The following was printed in the Provincetown Massachusetts Banner April 4, 2013
As the Supreme Court embarks on a momentous decision about the rights of gays and lesbians to marry and the federal Defense of Marriage Act, I am compelled to recount my experience as Provincetown’s first openly gay officer, in June, 1980. During those times, gays and lesbians were openly discriminated against, and gay men were frequently the target of “gay bashing.”
I worked as a Seasonal Police Officer during the summers or spring-summer-fall in 1980, 1981, 1982, 1983, and 1987. Once I acknowledged it, the news of my sexual orientation spread like wildfire; it seemed that the entire population of P-Town and Truro knew within 24 hours. When it became known, I was ignored, my life was threatened, and on one occasion, an Auxiliary Police Officer stood by while I was fighting an arrestee. He did not back me up! After what felt like an eternity, Officer Robert Russell (ret.) came to my aid. Setting the tone for the rest of my time there, Officer Russell took me and the arrestee to jail in the police car and made the Auxiliary walk. Chief James Meads (ret.) promptly terminated that Auxiliary Officer.
My sexual orientation was not an issue ever again. I attribute that to the character and integrity of the men and women of the department, including dispatcher Joan Russell, my most regular partners Auxiliary Officer Gerard Menangas, and Regulars Robert Russell, Barry Meegan, Bill Burrell, and Warren Tobias (all ret.), and to the leadership of Chief Meads and then, Chief Robert Anthony (ret).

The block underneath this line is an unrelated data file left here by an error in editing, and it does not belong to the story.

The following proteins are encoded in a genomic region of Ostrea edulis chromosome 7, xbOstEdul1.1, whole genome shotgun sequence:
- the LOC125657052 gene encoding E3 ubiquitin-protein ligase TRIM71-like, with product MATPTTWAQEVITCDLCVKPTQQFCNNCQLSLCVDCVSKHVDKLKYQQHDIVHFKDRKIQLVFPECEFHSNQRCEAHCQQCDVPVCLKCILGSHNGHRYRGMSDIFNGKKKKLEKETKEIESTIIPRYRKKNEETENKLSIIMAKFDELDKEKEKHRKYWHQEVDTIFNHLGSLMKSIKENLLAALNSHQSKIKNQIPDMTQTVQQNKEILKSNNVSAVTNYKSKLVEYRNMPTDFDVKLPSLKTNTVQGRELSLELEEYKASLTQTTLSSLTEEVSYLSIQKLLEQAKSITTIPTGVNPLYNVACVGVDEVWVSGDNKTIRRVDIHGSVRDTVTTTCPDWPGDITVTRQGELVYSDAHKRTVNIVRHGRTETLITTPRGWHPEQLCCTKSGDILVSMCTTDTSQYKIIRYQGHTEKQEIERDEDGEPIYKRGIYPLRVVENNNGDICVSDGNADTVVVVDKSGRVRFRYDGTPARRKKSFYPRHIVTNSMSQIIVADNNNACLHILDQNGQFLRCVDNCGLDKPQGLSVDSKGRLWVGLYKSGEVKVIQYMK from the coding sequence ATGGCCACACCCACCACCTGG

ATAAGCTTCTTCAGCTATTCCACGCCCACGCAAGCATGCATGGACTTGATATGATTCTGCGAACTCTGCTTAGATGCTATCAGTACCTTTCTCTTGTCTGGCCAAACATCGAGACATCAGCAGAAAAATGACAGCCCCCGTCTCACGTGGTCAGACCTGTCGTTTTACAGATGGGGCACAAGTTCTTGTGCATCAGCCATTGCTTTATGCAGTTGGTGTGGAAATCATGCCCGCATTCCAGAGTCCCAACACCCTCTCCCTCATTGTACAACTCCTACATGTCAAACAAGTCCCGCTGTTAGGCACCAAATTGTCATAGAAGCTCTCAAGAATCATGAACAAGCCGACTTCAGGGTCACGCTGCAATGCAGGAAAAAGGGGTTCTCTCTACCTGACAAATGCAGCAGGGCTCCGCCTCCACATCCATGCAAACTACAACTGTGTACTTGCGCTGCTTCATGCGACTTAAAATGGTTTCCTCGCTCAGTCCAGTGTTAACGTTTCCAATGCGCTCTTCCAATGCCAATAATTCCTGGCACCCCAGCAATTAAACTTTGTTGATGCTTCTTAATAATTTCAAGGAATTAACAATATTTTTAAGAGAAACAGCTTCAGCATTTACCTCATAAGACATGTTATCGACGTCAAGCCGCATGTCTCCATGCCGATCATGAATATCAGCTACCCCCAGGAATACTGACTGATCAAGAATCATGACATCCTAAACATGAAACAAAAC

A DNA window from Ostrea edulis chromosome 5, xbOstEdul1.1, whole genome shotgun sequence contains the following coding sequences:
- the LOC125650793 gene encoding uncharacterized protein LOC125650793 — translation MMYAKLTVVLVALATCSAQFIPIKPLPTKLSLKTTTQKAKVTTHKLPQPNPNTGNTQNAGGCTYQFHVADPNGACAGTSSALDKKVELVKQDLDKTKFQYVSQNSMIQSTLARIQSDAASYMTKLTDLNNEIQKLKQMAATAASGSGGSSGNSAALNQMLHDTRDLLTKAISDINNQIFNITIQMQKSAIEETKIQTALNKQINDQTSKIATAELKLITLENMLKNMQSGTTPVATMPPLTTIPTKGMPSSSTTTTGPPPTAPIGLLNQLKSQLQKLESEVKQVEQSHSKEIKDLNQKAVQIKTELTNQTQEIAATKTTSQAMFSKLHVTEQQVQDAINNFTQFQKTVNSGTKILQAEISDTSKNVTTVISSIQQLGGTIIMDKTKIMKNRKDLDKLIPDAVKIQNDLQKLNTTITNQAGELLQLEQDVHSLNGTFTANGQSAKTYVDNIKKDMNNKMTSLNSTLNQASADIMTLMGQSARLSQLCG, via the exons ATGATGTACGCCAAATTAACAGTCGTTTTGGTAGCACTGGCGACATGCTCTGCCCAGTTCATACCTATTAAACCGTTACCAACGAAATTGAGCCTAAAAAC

Every one of the “Regulars,” the remaining Auxiliaries, and the Sergeants treated me no differently than any other officer. That filtered down to the building’s custodian Richard Greene and to the Equipment Custodian, Timmy Caldwell. I have been a criminal lawyer since then, either as a prosecutor or as a defense attorney and have interacted with hundreds of officers. None of them outshine the PPD.
Excluding my not getting backup that one time, my experience as a Provincetown Police Officer has colored my entire life and career. The PPD is the measure against which I evaluate all police conduct. We did not harass, intimidate, hit with clubs, or beat people up. We did not lie, fabricate, or exaggerate. Of the hundreds of arrests I either made or was involved with, there were no fights – only what I call ‘wrestling attempts to subdue.’ When an arrestee was unruly in the back seat of the police car, Tasers hadn’t been invented yet and we did not beat them – I simply sat on them until we reached the jail.
I am proud to have been a Provincetown Police Officer. Thank you to all of you.